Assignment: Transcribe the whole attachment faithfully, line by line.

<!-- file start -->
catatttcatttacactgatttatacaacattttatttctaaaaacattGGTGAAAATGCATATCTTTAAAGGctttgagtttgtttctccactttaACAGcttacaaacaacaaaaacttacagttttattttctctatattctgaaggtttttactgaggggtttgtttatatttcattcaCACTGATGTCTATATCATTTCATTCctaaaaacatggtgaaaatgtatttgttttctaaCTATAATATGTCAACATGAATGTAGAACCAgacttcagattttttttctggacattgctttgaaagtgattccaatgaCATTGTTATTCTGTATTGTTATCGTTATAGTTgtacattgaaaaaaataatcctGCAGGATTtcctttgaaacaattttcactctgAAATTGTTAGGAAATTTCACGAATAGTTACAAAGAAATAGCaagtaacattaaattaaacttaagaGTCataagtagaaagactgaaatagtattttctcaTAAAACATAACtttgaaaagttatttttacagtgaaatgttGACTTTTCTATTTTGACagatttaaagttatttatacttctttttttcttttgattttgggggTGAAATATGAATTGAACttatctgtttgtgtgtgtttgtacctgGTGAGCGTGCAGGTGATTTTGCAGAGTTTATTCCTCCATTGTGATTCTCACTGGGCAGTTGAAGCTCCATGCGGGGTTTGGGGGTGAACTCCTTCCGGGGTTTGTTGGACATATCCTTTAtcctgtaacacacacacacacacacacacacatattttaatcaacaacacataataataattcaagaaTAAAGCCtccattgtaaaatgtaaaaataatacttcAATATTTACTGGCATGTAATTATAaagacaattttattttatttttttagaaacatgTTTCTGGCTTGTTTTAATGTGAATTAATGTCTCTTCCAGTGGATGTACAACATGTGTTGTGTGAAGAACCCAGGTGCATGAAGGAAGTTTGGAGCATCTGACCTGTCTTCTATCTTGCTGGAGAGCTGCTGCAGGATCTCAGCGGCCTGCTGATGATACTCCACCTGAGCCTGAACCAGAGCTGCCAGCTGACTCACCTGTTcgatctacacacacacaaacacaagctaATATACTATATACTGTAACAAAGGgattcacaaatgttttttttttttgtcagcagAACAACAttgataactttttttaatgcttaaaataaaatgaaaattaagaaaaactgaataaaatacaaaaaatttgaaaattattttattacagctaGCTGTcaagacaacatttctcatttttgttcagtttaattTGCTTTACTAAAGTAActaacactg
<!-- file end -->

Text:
catatttcatttacactgatttatacaacattttatttctaaaaacattGGTGAAAATGCATATCTTTAAAGGctttgagtttgtttctccactttaACAGcttacaaacaacaaaaacttacagttttattttctctatattctgaaggtttttactgaggggtttgtttatatttcattcaCACTGATGTCTATATCATTTCATTCctaaaaacatggtgaaaatgtatttgttttctaaCTATAATATGTCAACATGAATGTAGAACCAgacttcagattttttttctggacattgctttgaaagtgattccaatgaCATTGTTATTCTGTATTGTTATCGTTATAGTTgtacattgaaaaaaataatcctGCAGGATTtcctttgaaacaattttcactctgAAATTGTTAGGAAATTTCACGAATAGTTACAAAGAAATAGCaagtaacattaaattaaacttaagaGTCataagtagaaagactgaaatagtattttctcaTAAAACATAACtttgaaaagttatttttacagtgaaatgttGACTTTTCTATTTTGACagatttaaagttatttatacttctttttttcttttgattttgggggTGAAATATGAATTGAACttatctgtttgtgtgtgtttgtacctgGTGAGCGTGCAGGTGATTTTGCAGAGTTTATTCCTCCATTGTGATTCTCACTGGGCAGTTGAAGCTCCATGCGGGGTTTGGGGGTGAACTCCTTCCGGGGTTTGTTGGACATATCCTTTAtcctgtaacacacacacacacacacacacacatattttaatcaacaacacataataataattcaagaaTAAAGCCtccattgtaaaatgtaaaaataatacttcAATATTTACTGGCATGTAATTATAaagacaattttattttatttttttagaaacatgTTTCTGGCTTGTTTTAATGTGAATTAATGTCTCTTCCAGTGGATGTACAACATGTGTTGTGTGAAGAACCCAGGTGCATGAAGGAAGTTTGGAGCATCTGACCTGTCTTCTATCTTGCTGGAGAGCTGCTGCAGGATCTCAGCGGCCTGCTGATGATACTCCACCTGAGCCTGAACCAGAGCTGCCAGCTGACTCACCTGTTcgatctacacacacacaaacacaagctaATATACTATATACTGTAACAAAGGgattcacaaatgttttttttttttgtcagcagAACAACAttgataactttttttaatgcttaaaataaaatgaaaattaagaaaaactgaataaaatacaaaaaatttgaaaattattttattacagctaGCTGTcaagacaacatttctcatttttgttcagtttaattTGCTTTACTAAAGTAActaacactg